Thursday, August 20, 2020

1 Thessalonians 2

Key Verse: 1 Thessalonians 2:9

Big idea: Our hope in the gospel is in each other.

When Paul writes to the Thessalonians, he writes to people who were soaked in the ideology of the world. They assumed that whenever anyone did anything for them that they had an angle. People always have something they are trying to get out of every situation - with most people, most of the time, they would be right. It seems that most people are not looking for how they can serve but how they can be served. 

But, as Paul explains, he came to them as a parent comforting a child. He came to them with love. He came to them, not like their own countrymen who sought to take advantage of them and tear them down, but with the love that comes from God. Jesus himself said: "The son of man came not to serve but to be served and to give his life a ransom for many."

Paul passed on that same kind of selfless love and service to the church at Thessalonica. So as he writes to them and they face various challenges from opposition on the outside and people trying to undermine Paul's authority on the inside, and as they try to live out the balance between the hope that they have in heaven and the desire to follow Christ in this present life, Paul tells them that he is not trying to manipulate them. His goal is not to take advantage of them, but to love them.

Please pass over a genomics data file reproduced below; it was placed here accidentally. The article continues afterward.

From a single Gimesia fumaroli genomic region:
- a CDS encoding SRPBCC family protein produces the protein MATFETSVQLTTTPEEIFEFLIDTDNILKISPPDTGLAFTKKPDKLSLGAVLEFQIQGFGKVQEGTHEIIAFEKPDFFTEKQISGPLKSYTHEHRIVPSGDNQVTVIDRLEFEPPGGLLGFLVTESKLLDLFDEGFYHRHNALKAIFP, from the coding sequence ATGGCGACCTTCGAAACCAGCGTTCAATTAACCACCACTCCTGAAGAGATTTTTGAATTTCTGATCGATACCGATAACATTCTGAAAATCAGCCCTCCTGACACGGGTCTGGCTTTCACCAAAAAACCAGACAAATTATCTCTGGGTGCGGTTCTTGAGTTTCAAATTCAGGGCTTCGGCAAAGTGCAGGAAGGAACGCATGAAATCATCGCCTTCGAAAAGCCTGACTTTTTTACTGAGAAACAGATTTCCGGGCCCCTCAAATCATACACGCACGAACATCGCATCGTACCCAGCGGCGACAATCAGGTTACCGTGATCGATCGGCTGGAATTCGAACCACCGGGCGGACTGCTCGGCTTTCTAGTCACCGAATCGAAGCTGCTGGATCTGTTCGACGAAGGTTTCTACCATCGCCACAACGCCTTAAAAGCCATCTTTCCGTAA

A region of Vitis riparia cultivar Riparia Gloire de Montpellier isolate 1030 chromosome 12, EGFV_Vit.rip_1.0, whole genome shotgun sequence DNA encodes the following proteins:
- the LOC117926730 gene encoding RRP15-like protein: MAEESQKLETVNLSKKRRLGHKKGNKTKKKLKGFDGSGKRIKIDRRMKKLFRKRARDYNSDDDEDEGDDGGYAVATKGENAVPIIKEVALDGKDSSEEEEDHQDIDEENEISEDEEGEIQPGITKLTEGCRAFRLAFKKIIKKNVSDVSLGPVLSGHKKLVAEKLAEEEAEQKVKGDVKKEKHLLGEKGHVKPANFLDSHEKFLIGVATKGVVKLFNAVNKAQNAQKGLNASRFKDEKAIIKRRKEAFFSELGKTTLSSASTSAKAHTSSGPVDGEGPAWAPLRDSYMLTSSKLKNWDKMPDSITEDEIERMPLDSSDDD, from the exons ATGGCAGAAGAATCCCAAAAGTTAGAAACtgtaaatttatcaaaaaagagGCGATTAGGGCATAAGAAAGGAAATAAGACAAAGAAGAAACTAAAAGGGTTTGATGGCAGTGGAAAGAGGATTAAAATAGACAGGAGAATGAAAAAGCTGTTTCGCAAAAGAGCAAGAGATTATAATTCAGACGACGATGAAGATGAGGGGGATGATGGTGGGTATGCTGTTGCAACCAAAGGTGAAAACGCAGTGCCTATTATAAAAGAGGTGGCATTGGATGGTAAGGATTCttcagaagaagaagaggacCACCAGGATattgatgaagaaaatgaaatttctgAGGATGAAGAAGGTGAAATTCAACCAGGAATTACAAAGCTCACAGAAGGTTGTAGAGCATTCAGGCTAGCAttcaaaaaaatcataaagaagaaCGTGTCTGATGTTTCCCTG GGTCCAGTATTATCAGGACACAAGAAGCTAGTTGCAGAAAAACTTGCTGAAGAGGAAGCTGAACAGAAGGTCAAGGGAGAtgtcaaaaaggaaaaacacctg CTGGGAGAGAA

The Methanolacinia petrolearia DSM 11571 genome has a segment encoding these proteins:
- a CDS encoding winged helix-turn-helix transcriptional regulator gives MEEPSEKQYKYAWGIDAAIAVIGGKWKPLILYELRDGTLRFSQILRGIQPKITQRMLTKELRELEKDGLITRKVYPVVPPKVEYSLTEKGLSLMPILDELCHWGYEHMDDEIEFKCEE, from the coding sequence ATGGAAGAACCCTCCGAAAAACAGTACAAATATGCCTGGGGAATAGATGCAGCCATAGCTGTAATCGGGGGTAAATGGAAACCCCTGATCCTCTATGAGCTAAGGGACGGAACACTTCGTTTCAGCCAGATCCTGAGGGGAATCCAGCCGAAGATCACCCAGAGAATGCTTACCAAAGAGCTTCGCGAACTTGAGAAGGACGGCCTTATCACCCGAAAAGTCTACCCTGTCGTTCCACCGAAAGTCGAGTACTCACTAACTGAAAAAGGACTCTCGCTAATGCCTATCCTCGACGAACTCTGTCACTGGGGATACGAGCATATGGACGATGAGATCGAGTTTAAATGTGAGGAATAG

So what is in it for Paul? He tells us at the very end of the chapter: the joy and the crown that he seeks is the Thessalonians themselves. What he wants is not something that they can give him or some benefit he can gain from them. It is simply to have them with him when Jesus returns. The greatest hope that he has is not something material, not something of prestige or influence but simply to have them made complete in Christ and stand with him. 

As parents raise their children, they ought to have the same kind of attitude. John the Apostle wrote: "I have no greater joy than to see that my children walk in the truth." He mean those he had led to Christ but his point is certainly not less true in earthly families. The goal is not the stuff we can get from our family. The goal is the relationship we can have with them, by God's grace. 

In every dimension of our lives today, we have to resist the temptation to take advantage of others. We have to resist the temptation to always ask ,"What can I get?" and instead ask "Who can I serve?" Whoever we have fellowship with is a precious person made in the image of God and bought with the blood of Jesus. Surely that connection is worth more than anything this world could ever offer. 

Older kids: Have you ever done something kind for someone in hopes of getting something in return? Has someone ever done something like that to you? How did that change the way you thought of their kindness? How did that change the way you thought of them?

Discussion idea: Why was Paul concerned the Thessalonians would think that he had his own interests at heart? How is the integrity of the gospel at stake in that situation? 

Prayer focus: Pray that God would help us to have the same kind of selfless love that he has for us and that Paul had for the church. 

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